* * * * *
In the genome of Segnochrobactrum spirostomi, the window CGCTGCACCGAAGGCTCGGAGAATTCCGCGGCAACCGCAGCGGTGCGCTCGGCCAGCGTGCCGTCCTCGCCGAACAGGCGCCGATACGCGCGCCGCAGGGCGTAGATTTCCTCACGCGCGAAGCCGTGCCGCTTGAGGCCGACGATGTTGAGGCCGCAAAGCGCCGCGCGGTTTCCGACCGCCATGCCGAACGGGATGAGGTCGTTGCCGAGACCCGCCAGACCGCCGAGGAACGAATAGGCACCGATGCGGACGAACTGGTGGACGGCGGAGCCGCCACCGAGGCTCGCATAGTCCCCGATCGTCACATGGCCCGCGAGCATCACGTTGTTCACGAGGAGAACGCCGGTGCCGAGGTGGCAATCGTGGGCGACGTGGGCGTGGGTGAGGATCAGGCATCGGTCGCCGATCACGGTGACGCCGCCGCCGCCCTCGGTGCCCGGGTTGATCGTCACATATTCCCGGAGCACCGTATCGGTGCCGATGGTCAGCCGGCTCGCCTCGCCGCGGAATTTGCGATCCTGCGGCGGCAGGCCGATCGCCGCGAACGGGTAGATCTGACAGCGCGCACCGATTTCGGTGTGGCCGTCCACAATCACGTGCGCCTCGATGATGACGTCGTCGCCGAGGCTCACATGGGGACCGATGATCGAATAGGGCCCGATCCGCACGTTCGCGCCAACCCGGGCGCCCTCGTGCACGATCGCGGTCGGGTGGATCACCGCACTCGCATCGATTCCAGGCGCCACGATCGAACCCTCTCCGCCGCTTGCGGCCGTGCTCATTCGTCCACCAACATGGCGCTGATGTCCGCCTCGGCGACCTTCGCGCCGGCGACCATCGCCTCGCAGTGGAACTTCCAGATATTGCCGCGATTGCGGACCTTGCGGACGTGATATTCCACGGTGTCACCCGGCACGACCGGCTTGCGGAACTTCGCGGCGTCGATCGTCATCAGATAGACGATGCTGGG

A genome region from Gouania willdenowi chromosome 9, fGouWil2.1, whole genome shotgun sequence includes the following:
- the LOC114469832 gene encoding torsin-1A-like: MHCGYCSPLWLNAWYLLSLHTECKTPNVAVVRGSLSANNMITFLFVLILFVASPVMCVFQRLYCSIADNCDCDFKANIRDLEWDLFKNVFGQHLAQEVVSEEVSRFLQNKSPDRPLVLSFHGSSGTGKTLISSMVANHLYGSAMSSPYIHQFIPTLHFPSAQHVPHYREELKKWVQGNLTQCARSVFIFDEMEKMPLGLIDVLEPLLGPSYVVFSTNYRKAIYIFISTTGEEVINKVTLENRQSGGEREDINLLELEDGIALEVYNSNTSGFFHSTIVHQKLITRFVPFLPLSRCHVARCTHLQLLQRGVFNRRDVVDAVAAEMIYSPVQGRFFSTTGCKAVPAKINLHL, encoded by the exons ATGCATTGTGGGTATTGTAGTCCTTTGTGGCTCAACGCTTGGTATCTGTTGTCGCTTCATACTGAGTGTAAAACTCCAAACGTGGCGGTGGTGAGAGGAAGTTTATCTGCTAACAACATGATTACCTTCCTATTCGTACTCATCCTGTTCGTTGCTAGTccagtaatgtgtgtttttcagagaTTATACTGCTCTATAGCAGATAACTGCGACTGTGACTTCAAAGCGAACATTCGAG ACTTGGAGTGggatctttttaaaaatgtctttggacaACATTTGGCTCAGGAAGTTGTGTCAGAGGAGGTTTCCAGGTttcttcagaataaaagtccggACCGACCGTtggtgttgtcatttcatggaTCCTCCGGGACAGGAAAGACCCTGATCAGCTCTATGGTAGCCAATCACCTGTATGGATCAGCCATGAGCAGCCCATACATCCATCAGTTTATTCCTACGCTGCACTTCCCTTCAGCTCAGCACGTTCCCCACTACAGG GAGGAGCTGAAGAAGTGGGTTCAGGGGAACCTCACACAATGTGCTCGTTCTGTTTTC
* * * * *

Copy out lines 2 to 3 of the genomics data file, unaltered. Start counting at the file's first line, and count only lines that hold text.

A genome region from Gouania willdenowi chromosome 9, fGouWil2.1, whole genome shotgun sequence includes the following:
- the LOC114469832 gene encoding torsin-1A-like: MHCGYCSPLWLNAWYLLSLHTECKTPNVAVVRGSLSANNMITFLFVLILFVASPVMCVFQRLYCSIADNCDCDFKANIRDLEWDLFKNVFGQHLAQEVVSEEVSRFLQNKSPDRPLVLSFHGSSGTGKTLISSMVANHLYGSAMSSPYIHQFIPTLHFPSAQHVPHYREELKKWVQGNLTQCARSVFIFDEMEKMPLGLIDVLEPLLGPSYVVFSTNYRKAIYIFISTTGEEVINKVTLENRQSGGEREDINLLELEDGIALEVYNSNTSGFFHSTIVHQKLITRFVPFLPLSRCHVARCTHLQLLQRGVFNRRDVVDAVAAEMIYSPVQGRFFSTTGCKAVPAKINLHL, encoded by the exons ATGCATTGTGGGTATTGTAGTCCTTTGTGGCTCAACGCTTGGTATCTGTTGTCGCTTCATACTGAGTGTAAAACTCCAAACGTGGCGGTGGTGAGAGGAAGTTTATCTGCTAACAACATGATTACCTTCCTATTCGTACTCATCCTGTTCGTTGCTAGTccagtaatgtgtgtttttcagagaTTATACTGCTCTATAGCAGATAACTGCGACTGTGACTTCAAAGCGAACATTCGAG ACTTGGAGTGggatctttttaaaaatgtctttggacaACATTTGGCTCAGGAAGTTGTGTCAGAGGAGGTTTCCAGGTttcttcagaataaaagtccggACCGACCGTtggtgttgtcatttcatggaTCCTCCGGGACAGGAAAGACCCTGATCAGCTCTATGGTAGCCAATCACCTGTATGGATCAGCCATGAGCAGCCCATACATCCATCAGTTTATTCCTACGCTGCACTTCCCTTCAGCTCAGCACGTTCCCCACTACAGG GAGGAGCTGAAGAAGTGGGTTCAGGGGAACCTCACACAATGTGCTCGTTCTGTTTTC